To say we are living in interesting times would truly be an understatement. 2020 has brought with it one of the most active hurricane seasons in recorded history, an economic recession, social unrest in our streets, social justice issues at the forefront of conversation, and, of course, a global pandemic.
Tallahassee, Florida, is a wonderful community of 200,000 residents. We are the capital city and the home of Florida State University, Florida Agricultural and Mechanical University and Tallahassee Community College. We are proud of – and recognized for – our rich history, natural beauty, arts, culture, and diversity. Like all communities across the world, however, we have been tremendously impacted by COVID-19.
Before the first case of COVID-19 was identified in our community, the City organization took proactive, comprehensive action to ensure the safety and wellbeing of area residents and our staff, while maintaining the continuity of services.
Within the organization, roughly one-third of our workforce, which is comprised of more than 3,000 employees, transitioned to a remote work posture, and innovative processes were implemented to further protect staff while they continued providing essential municipal services. We implemented health safety guidelines, began health screening for employees as they reported to work, acquired and distributed personal protective equipment, responded rapidly to positive cases within the organization, and assisted impacted employees. Most importantly, while living through the global pandemic, we were able to execute all our new plans and strategies while retaining 100 percent of our City workforce. We did not furlough a single employee.
Within the community, we provided millions of dollars of direct assistance to residents, businesses, and local human services agencies to help bridge the gap until federal relief arrived. While we won accolades on a national level for these efforts, our focus from day one has been the health, safety, and welfare of our residents and meeting their needs during this turbulent time.
As the owner of the electric utility, the City immediately suspended utility disconnects for non-payment and launched a Utility Relief Program. In addition to being the first municipality in the state to take such action, we reduced electric bills by 27 percent during the month of May for all customers, which provided $6.3 million of utility relief assistance. We leveraged federal dollars to create the City CARES Home Repair Program that provides up to $15,000 in assistance for home repairs for residents negatively affected by COVID-19. To aid some of our most vulnerable residents, we developed a Homeless Taskforce Dashboard to help manage and provide services to those experiencing homelessness. This dashboard has since been recognized as a national best practice for real-time, multi-agency, emergency shelter coordination.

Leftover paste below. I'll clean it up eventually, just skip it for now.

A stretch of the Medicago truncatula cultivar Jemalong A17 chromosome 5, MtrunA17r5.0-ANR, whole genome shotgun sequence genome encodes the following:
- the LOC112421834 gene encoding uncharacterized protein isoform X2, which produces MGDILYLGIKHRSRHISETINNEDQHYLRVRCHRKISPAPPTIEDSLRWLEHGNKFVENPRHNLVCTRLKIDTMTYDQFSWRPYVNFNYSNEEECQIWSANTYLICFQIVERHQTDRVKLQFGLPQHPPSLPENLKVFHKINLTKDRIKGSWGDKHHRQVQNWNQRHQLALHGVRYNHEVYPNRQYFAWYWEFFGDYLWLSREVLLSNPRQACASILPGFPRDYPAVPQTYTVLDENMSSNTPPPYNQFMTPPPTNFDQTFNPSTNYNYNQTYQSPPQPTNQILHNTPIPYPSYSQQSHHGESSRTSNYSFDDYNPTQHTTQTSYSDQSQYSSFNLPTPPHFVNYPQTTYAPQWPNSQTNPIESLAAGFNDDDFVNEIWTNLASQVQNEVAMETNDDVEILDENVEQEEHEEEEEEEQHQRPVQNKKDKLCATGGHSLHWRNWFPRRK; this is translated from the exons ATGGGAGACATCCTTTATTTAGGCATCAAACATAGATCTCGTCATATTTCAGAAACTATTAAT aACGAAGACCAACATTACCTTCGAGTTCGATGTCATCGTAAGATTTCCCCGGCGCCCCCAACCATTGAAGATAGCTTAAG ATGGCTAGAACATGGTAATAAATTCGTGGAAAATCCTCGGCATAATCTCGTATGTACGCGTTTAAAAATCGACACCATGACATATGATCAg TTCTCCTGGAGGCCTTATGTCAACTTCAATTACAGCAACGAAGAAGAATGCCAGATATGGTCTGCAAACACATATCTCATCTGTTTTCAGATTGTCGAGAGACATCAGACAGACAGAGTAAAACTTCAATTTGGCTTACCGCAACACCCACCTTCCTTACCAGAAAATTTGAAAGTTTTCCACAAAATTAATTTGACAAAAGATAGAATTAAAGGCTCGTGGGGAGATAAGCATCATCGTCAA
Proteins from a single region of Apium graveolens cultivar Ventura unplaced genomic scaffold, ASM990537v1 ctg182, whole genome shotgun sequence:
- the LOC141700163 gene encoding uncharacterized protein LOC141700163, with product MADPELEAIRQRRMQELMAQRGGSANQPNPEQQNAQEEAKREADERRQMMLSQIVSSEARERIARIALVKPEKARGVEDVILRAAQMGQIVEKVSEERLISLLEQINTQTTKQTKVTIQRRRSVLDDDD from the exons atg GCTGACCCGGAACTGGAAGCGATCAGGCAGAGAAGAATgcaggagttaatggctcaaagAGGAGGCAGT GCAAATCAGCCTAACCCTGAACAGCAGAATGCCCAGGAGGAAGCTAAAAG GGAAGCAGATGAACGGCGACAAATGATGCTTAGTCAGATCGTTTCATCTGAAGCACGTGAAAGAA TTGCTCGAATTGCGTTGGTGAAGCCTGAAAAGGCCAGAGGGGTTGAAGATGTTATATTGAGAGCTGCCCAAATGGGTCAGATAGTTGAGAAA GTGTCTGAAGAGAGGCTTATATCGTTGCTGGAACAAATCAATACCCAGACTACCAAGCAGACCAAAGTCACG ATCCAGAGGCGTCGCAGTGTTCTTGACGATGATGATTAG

Our businesses and non-profits needed our assistance as well. In conjunction with the County, the City provided $1 million of direct grants for impacted local small businesses through the COVID-19 Economic Disaster Relief (CEDR) grant program. We followed this with the creation of the Local Emergency Assistance for Non-profits (LEAN) grant program, which provided $1 million of direct grants to impacted local non-profits. Through these grant programs, the City was able to maximize our local relief by securing more than $30 million of federal grant funding through the CARES Act.
Organization and communication have been key to our success. In early 2020, as we monitored the crisis evolving around the world, the City of Tallahassee, Leon County, Leon County Schools, the university community, the business community, and the health care community began working together to develop a collective plan of action. As a result, three initiatives were created.
First, Leon County, with the support of the City, put in place one of the first stay-at-home orders in the state to help slow the spread of COVID-19. In fact, our local order was put in place nearly two weeks prior to the Governor’s Executive Order. Our community was also one of the first to put in place a face mask ordinance to protect citizens.
Second, the City partnered with our region’s largest hospital, Tallahassee Memorial HealthCare, to create one of the first drive-through testing facilities in Florida. We quickly became the model that other cities looked to for successful community testing.
Third, the City created a partnership with a local sock manufacturing company to produce 25,000 masks for our workforce and residents. Because of the ingenuity of our local entrepreneurs who retooled their manufacturing process, we were one of the first cities to provide free masks to individuals in need.
Even in the midst of a global pandemic, the City’s mission is to be the national leader in the delivery of public services. We are achieving that in ways not previously imagined, while ensuring Tallahassee remains a place people are proud to call home.
Every day as Mayor of Tallahassee, I encourage our residents to remain calm because we are going to get through this together. Our community is resilient, creative, and caring, and we are positioned to emerge from this crisis stronger than before, reinforcing that, together, we are “Tallahassee Strong.”